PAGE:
Chauhan D, Sharma KR, Kaundal JR, Thakur S, Parasher K, Chauhan T. Congenital gingival cyst of neonate: Dentist's enigma. SRM J Res Dent Sci [serial online] 2013 [cited 2022 Oct 3];4:135-6. Available from: https://www.srmjrds.in/text.asp?2013/4/3/135/121643


  Introduction Top


Gingival cyst appears as multiple or solitary, asymptomatic whitish nodules of 1-3 mm in diameter in infant's or newborn's oral cavity and are generally seen in the anterior part of the alveolar ridges of the maxilla or mandible. The cysts are usually present during the time of birth and rarely seen after 3 months of age. [1],[2] They regress spontaneously, so no treatment is usually required. [3] Fromm [4] classified oral mucosal cysts as Epstein's pearls, Bohn's nodules and dental lamina cysts according to their presence and location in the oral cavity.

A simpler classification based on location divide these cysts into "palatal" and "alveolar cysts." Those located at the midpalatine raphe are referred as palatine cysts while those present on the buccal, lingual, or crest of alveolar ridge as alveolar (or gingival) cysts. [5]

The reported prevalence of alveolar cysts in newborn ranges from 25% to 53%, while for palatal cyst is about 65%. [6],[7],[8] Although prevalence is high, these cysts are rarely seen by the general dentist or pediatric dentist because of the transient nature of these cysts, which disappears within 2 weeks to 5 months of postnatal life. [5],[9]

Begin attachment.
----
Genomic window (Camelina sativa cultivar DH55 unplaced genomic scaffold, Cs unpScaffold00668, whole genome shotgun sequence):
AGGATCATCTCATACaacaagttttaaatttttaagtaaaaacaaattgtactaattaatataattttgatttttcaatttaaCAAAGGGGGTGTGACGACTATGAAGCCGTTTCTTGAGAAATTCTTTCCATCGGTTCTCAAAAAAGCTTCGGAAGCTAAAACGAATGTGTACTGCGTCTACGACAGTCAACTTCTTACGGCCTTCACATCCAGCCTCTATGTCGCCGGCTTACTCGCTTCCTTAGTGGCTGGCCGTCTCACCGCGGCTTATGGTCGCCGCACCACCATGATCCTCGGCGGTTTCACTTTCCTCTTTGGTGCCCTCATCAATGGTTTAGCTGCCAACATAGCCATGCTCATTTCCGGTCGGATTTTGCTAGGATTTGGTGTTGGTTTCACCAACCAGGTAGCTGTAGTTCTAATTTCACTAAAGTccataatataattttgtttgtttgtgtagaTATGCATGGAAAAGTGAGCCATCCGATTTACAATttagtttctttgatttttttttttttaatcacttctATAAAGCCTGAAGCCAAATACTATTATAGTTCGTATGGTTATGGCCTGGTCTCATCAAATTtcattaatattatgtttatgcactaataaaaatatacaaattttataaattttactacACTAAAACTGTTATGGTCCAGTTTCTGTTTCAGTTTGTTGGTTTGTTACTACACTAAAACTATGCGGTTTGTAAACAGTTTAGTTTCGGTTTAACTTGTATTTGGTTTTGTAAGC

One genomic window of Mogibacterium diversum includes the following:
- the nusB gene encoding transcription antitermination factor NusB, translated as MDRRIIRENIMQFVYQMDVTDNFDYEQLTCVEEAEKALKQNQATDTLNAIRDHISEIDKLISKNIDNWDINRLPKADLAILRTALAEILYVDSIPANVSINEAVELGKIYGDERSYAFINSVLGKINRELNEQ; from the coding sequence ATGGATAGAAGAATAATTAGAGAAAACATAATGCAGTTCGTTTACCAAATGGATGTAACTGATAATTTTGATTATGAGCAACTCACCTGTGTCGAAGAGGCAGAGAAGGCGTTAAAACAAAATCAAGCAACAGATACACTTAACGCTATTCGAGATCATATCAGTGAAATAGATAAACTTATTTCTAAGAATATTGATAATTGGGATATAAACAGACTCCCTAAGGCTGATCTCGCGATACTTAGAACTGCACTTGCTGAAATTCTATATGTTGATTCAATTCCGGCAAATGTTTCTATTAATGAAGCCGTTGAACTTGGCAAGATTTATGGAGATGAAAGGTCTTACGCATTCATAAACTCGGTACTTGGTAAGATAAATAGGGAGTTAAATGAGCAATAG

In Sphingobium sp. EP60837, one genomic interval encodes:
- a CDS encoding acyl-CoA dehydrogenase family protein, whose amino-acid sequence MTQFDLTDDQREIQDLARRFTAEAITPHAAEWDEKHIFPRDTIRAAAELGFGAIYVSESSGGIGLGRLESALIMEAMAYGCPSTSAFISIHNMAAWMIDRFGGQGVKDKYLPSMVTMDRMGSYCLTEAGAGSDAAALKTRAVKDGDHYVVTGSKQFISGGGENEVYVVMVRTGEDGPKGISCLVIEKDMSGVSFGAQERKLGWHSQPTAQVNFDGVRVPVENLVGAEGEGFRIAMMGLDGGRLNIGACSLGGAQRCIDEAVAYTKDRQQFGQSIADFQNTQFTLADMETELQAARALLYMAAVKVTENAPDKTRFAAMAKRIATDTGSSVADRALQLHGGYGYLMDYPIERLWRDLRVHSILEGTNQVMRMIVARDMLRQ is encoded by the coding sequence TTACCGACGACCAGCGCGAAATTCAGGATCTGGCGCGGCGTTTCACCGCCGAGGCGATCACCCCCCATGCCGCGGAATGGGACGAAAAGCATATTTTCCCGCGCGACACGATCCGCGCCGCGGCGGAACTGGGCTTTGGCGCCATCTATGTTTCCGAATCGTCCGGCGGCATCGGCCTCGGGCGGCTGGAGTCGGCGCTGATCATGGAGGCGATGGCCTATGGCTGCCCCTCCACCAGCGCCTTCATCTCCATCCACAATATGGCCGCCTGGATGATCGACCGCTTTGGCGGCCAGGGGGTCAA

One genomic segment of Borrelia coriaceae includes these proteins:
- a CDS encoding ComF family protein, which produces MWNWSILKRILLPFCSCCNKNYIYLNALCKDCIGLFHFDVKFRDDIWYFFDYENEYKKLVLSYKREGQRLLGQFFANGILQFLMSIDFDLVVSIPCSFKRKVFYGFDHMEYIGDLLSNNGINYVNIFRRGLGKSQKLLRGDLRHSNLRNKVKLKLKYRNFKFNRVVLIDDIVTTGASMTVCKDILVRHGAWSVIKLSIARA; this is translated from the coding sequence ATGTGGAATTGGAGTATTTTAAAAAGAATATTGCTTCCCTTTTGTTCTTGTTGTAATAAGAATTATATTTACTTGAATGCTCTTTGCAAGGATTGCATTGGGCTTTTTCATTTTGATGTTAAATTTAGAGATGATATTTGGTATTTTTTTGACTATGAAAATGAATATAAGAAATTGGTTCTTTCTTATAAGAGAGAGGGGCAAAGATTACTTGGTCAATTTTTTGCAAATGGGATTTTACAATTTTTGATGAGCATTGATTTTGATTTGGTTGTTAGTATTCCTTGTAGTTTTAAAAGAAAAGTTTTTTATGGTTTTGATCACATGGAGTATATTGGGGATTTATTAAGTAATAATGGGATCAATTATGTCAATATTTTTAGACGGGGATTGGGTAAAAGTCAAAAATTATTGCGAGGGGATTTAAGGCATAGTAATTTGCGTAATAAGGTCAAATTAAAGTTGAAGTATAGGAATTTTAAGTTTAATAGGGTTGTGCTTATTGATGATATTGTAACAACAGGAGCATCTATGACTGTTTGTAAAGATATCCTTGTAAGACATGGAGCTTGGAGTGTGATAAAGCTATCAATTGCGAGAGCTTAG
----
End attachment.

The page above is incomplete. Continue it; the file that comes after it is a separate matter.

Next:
Case Report Top


Here is a case report of 2-week-old neonate who was brought to the Department of Pedodontics and Preventive Dentistry of Himachal Pradesh Government Dental College, Shimla with swelling in his lower anterior alveolar ridge of the mandible. On the basis of clinical findings, characteristic appearance of the lesion and its peculiar location a diagnosis of dental lamina cyst or gingival cyst of new born was made. Intraoral examination revealed a 2 cm Χ 2 cm exophytic, soft, yellowish pink lesion in the anterior portion of the alveolar ridge of mandible. No other abnormalities were seen on the buccal mucosa, tongue, palate or on the floor of the mouth. Since these lesions are self-limiting in nature, the child was kept under observation after giving oral hygiene instructions to the parents.